Source: Indian Country Today Media Network
Just months ago, members of the Haida First Nation raised a carved totem pole in Gwaii, a protected area, for the first time in more than 130 years. The celebration marked the 20th anniversary of the agreement that the Haida people have with the Canadian government to protect their homeland.
Jason Aslop, from the Haida Heritage Centre, talked to BBC News about the importance of the raising legacy totem pole. “Raising a pole again in Gwaii signifies our resurgence and our resilience to repopulate and take back our culture and began to put place markers back into our traditional village sites.”
Like many of Canada’s First Nation people, from the 1870s to until the 1970s, Haida children were taken from their parents and sent to boarding schools, where their cultural practices and languages were banned.
The Canadian government has apologized, but despite what happened in the past, today, the Haida culture is thriving. And tourism plays a big role in the Haida people’s success.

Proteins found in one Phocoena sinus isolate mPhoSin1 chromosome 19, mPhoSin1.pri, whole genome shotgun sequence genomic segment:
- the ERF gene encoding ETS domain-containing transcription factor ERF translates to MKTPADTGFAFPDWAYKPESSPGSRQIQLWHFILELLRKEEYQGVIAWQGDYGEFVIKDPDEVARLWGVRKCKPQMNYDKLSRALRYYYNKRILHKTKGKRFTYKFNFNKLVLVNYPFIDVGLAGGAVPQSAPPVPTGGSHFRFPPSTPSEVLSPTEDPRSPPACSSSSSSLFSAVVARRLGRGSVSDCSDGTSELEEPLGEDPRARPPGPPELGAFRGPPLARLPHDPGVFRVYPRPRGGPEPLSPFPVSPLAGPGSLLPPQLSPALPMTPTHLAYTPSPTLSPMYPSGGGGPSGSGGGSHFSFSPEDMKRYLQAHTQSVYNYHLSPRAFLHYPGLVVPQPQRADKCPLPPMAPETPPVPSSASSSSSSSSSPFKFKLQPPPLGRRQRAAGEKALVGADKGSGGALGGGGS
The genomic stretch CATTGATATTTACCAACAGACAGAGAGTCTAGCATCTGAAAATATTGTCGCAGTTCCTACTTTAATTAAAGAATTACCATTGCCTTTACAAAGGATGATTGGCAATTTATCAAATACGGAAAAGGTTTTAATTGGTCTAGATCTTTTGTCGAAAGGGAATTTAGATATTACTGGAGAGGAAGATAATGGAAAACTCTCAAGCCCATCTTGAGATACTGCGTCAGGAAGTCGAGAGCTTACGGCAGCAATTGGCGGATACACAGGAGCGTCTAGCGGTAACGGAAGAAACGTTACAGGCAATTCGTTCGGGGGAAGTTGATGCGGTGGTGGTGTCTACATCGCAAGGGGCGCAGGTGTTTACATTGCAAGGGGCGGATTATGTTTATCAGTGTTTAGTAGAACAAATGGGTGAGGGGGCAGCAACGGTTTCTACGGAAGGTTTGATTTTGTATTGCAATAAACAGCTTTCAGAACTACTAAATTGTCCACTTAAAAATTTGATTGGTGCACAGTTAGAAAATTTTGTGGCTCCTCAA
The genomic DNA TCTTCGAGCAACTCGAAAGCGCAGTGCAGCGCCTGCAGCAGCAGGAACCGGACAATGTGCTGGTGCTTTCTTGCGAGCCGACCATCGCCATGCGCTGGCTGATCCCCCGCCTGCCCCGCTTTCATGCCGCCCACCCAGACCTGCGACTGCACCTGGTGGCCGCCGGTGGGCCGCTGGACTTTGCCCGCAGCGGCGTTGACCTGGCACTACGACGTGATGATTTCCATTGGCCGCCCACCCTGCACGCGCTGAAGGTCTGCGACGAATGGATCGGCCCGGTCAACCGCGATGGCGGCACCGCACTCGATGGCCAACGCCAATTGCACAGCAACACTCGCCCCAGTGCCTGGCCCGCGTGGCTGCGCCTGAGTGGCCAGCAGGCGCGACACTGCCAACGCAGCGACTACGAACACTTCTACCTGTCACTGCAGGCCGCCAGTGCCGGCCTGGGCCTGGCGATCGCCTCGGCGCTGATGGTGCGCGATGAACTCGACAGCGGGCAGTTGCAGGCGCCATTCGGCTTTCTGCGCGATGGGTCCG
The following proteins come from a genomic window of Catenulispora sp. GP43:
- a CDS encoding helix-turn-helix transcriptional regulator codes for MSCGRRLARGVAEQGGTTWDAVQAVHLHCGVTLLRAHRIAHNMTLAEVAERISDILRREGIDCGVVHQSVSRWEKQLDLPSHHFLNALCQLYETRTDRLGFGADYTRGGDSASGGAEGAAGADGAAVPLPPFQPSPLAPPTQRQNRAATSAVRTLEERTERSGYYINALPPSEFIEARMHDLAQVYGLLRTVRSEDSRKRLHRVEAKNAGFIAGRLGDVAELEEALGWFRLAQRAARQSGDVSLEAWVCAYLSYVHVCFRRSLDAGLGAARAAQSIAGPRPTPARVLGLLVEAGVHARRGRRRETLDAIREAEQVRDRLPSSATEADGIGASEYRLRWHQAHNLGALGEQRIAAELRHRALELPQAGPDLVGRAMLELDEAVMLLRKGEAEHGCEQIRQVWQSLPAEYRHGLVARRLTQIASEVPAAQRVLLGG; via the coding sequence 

A report from First Nations in British Columbia says the tourism industry is one of the largest economic sectors in the province, worth copy3.5 billion. The government wants to grow tourism to copy8 billion by 2016 as part of its “Gaining the Edge” policy. This amounts to a 5 percent growth each year, according to the report.
Tourism continues to grow because 1 in 4 visitors come to the province seeking an authentic aboriginal tourism experience.
Tourists are drawn to Haida Gwaii Islands on the northwestern coast of British Columbia because it is famous for sea kayaking. A BBC News report says that most tourists rent kayaks for a week, which costs about $400 for two people. An 8-day guided kayaking tour costs around $2000 per person.
Many tourists visit the centuries-old cedar poles, and long house remains at the Haida heritage sites in the Gwaii Haanas National Park Reserve. The Haida Heritage Center in Skidegate allows tourists to learn about their culture.
Art is one of the main ways that tourists connect with the Haida people. An art route created throughout Gwaii Haanas allows visitors to meet local artists.
Ben Davidson, a Haida wood carver, is one of the artists that tourists can meet during their tour. “My generation and my children’s generation, really, are stepping up to the plate and relearning old traditions and wanting to be part of the culture as well as the art,” Davidson told BBC News.
Read more at http://indiancountrytodaymedianetwork.com/2013/11/07/canada-tourism-grows-visitors-seek-authentic-aboriginal-experience-152109